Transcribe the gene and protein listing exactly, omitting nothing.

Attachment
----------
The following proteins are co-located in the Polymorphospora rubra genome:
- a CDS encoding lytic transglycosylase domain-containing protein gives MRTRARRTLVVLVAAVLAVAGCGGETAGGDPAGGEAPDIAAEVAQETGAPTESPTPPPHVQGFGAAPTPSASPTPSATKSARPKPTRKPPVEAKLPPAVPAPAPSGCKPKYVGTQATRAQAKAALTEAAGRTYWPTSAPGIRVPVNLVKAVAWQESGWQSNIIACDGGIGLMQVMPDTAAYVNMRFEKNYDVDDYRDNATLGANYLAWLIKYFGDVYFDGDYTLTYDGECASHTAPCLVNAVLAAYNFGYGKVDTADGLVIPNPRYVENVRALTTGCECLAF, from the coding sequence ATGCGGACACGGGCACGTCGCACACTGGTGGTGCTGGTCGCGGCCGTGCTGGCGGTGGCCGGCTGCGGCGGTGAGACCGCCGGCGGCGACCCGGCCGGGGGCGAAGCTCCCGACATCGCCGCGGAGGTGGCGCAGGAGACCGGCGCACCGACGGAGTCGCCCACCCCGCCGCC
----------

The following proteins are co-located in the Polymorphospora rubra genome:
- a CDS encoding lytic transglycosylase domain-containing protein gives MRTRARRTLVVLVAAVLAVAGCGGETAGGDPAGGEAPDIAAEVAQETGAPTESPTPPPHVQGFGAAPTPSASPTPSATKSARPKPTRKPPVEAKLPPAVPAPAPSGCKPKYVGTQATRAQAKAALTEAAGRTYWPTSAPGIRVPVNLVKAVAWQESGWQSNIIACDGGIGLMQVMPDTAAYVNMRFEKNYDVDDYRDNATLGANYLAWLIKYFGDVYFDGDYTLTYDGECASHTAPCLVNAVLAAYNFGYGKVDTADGLVIPNPRYVENVRALTTGCECLAF, from the coding sequence ATGCGGACACGGGCACGTCGCACACTGGTGGTGCTGGTCGCGGCCGTGCTGGCGGTGGCCGGCTGCGGCGGTGAGACCGCCGGCGGCGACCCGGCCGGGGGCGAAGCTCCCGACATCGCCGCGGAGGTGGCGCAGGAGACCGGCGCACCGACGGAGTCGCCCACCCCGCCGCC